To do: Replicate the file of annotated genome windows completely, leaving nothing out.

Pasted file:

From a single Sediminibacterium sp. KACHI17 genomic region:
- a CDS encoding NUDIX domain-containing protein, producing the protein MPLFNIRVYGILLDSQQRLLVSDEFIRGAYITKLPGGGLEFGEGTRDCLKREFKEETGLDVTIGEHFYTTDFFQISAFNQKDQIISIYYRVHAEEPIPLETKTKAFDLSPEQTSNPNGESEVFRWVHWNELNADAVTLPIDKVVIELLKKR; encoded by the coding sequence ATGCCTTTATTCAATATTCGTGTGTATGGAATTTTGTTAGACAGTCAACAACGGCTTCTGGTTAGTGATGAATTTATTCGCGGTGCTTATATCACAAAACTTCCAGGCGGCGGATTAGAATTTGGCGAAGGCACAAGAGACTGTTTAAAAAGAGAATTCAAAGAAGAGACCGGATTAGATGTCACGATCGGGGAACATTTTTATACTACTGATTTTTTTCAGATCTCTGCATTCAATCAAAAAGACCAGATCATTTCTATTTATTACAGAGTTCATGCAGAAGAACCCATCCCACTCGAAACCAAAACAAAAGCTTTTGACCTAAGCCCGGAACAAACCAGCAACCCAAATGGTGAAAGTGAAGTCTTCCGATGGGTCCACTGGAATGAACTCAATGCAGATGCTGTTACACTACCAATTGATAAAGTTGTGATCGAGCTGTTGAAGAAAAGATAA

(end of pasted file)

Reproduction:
From a single Sediminibacterium sp. KACHI17 genomic region:
- a CDS encoding NUDIX domain-containing protein, producing the protein MPLFNIRVYGILLDSQQRLLVSDEFIRGAYITKLPGGGLEFGEGTRDCLKREFKEETGLDVTIGEHFYTTDFFQISAFNQKDQIISIYYRVHAEEPIPLETKTKAFDLSPEQTSNPNGESEVFRWVHWNELNADAVTLPIDKVVIELLKKR; encoded by the coding sequence ATGCCTTTATTCAATATTCGTGTGTATGGAATTTTGTTAGACAGTCAACAACGGCTTCTGGTTAGTGATGAATTTATTCGCGGTGCTTATATCACAAAACTTCCAGGCGGCGGATTAGAATTTGGCGAAGGCACAAGAGACTGTTTAAAAAGAGAATTCAAAGAAGAGACCGGATTAGATGTCACGATCGGGGAACATTTTTATACTACTGATTTTTTTCAGATCTCTGCATTCAATCAAAAAGACCAGATCATTTCTATTTATTACAGAGTTCATGCAGAAGAACCCATCCCACTCGAAACCAAAACAAAAGCTTTTGACCTAAGCCCGGAACAAACCAGCAACCCAAATGGTGAAAGTGAAGTCTTCCGATGGGTCCACTGGAATGAACTCAATGCAGATGCTGTTACACTACCAATTGATAAAGTTGTGATCGAGCTGTTGAAGAAAAGATAA